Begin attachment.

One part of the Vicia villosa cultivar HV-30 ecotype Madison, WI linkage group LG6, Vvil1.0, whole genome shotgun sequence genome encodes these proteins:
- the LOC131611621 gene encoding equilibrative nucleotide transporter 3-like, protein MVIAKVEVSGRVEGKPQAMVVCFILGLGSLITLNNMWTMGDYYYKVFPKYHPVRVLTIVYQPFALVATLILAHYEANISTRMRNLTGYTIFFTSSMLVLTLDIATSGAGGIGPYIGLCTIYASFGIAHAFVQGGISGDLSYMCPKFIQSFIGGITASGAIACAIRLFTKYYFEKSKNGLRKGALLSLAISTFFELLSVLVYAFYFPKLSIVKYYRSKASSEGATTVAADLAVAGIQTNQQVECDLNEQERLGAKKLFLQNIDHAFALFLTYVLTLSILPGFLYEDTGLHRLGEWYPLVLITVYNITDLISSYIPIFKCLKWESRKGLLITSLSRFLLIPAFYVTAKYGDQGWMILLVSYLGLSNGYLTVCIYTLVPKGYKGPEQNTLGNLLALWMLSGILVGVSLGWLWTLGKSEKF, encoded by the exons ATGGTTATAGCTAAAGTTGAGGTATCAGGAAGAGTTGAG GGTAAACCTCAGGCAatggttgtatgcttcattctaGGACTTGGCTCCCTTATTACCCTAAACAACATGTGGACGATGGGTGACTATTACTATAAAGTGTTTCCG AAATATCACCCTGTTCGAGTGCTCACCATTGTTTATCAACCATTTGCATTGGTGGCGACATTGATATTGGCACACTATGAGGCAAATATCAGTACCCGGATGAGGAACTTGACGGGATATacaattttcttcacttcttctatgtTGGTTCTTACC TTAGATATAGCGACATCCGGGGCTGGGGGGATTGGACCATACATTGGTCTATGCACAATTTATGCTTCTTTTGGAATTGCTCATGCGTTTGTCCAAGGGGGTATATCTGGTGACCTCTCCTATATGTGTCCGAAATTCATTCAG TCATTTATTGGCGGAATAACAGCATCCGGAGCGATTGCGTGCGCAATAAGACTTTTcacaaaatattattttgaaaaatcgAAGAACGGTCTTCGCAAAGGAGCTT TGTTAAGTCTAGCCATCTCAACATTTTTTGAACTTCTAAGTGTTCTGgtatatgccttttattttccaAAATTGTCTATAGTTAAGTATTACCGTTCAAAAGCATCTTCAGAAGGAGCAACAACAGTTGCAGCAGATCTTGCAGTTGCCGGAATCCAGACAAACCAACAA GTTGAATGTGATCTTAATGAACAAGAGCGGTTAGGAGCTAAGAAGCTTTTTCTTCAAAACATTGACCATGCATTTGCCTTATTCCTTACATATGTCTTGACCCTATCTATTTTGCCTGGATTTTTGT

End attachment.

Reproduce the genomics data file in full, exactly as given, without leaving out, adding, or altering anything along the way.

One part of the Vicia villosa cultivar HV-30 ecotype Madison, WI linkage group LG6, Vvil1.0, whole genome shotgun sequence genome encodes these proteins:
- the LOC131611621 gene encoding equilibrative nucleotide transporter 3-like, protein MVIAKVEVSGRVEGKPQAMVVCFILGLGSLITLNNMWTMGDYYYKVFPKYHPVRVLTIVYQPFALVATLILAHYEANISTRMRNLTGYTIFFTSSMLVLTLDIATSGAGGIGPYIGLCTIYASFGIAHAFVQGGISGDLSYMCPKFIQSFIGGITASGAIACAIRLFTKYYFEKSKNGLRKGALLSLAISTFFELLSVLVYAFYFPKLSIVKYYRSKASSEGATTVAADLAVAGIQTNQQVECDLNEQERLGAKKLFLQNIDHAFALFLTYVLTLSILPGFLYEDTGLHRLGEWYPLVLITVYNITDLISSYIPIFKCLKWESRKGLLITSLSRFLLIPAFYVTAKYGDQGWMILLVSYLGLSNGYLTVCIYTLVPKGYKGPEQNTLGNLLALWMLSGILVGVSLGWLWTLGKSEKF, encoded by the exons ATGGTTATAGCTAAAGTTGAGGTATCAGGAAGAGTTGAG GGTAAACCTCAGGCAatggttgtatgcttcattctaGGACTTGGCTCCCTTATTACCCTAAACAACATGTGGACGATGGGTGACTATTACTATAAAGTGTTTCCG AAATATCACCCTGTTCGAGTGCTCACCATTGTTTATCAACCATTTGCATTGGTGGCGACATTGATATTGGCACACTATGAGGCAAATATCAGTACCCGGATGAGGAACTTGACGGGATATacaattttcttcacttcttctatgtTGGTTCTTACC TTAGATATAGCGACATCCGGGGCTGGGGGGATTGGACCATACATTGGTCTATGCACAATTTATGCTTCTTTTGGAATTGCTCATGCGTTTGTCCAAGGGGGTATATCTGGTGACCTCTCCTATATGTGTCCGAAATTCATTCAG TCATTTATTGGCGGAATAACAGCATCCGGAGCGATTGCGTGCGCAATAAGACTTTTcacaaaatattattttgaaaaatcgAAGAACGGTCTTCGCAAAGGAGCTT TGTTAAGTCTAGCCATCTCAACATTTTTTGAACTTCTAAGTGTTCTGgtatatgccttttattttccaAAATTGTCTATAGTTAAGTATTACCGTTCAAAAGCATCTTCAGAAGGAGCAACAACAGTTGCAGCAGATCTTGCAGTTGCCGGAATCCAGACAAACCAACAA GTTGAATGTGATCTTAATGAACAAGAGCGGTTAGGAGCTAAGAAGCTTTTTCTTCAAAACATTGACCATGCATTTGCCTTATTCCTTACATATGTCTTGACCCTATCTATTTTGCCTGGATTTTTGT